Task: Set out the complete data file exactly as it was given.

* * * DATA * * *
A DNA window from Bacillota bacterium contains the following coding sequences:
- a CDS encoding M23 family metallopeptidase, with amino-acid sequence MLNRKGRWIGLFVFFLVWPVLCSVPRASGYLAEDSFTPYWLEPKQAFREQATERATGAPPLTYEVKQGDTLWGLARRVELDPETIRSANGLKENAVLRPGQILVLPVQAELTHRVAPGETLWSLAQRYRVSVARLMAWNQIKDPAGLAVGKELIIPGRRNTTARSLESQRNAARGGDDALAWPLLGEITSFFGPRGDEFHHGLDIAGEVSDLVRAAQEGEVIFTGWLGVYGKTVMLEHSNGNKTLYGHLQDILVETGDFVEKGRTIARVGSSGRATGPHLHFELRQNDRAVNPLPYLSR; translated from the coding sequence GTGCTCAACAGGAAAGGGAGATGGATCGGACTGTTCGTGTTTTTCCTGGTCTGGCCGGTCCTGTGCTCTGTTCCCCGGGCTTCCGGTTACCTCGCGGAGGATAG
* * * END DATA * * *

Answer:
A DNA window from Bacillota bacterium contains the following coding sequences:
- a CDS encoding M23 family metallopeptidase, with amino-acid sequence MLNRKGRWIGLFVFFLVWPVLCSVPRASGYLAEDSFTPYWLEPKQAFREQATERATGAPPLTYEVKQGDTLWGLARRVELDPETIRSANGLKENAVLRPGQILVLPVQAELTHRVAPGETLWSLAQRYRVSVARLMAWNQIKDPAGLAVGKELIIPGRRNTTARSLESQRNAARGGDDALAWPLLGEITSFFGPRGDEFHHGLDIAGEVSDLVRAAQEGEVIFTGWLGVYGKTVMLEHSNGNKTLYGHLQDILVETGDFVEKGRTIARVGSSGRATGPHLHFELRQNDRAVNPLPYLSR; translated from the coding sequence GTGCTCAACAGGAAAGGGAGATGGATCGGACTGTTCGTGTTTTTCCTGGTCTGGCCGGTCCTGTGCTCTGTTCCCCGGGCTTCCGGTTACCTCGCGGAGGATAG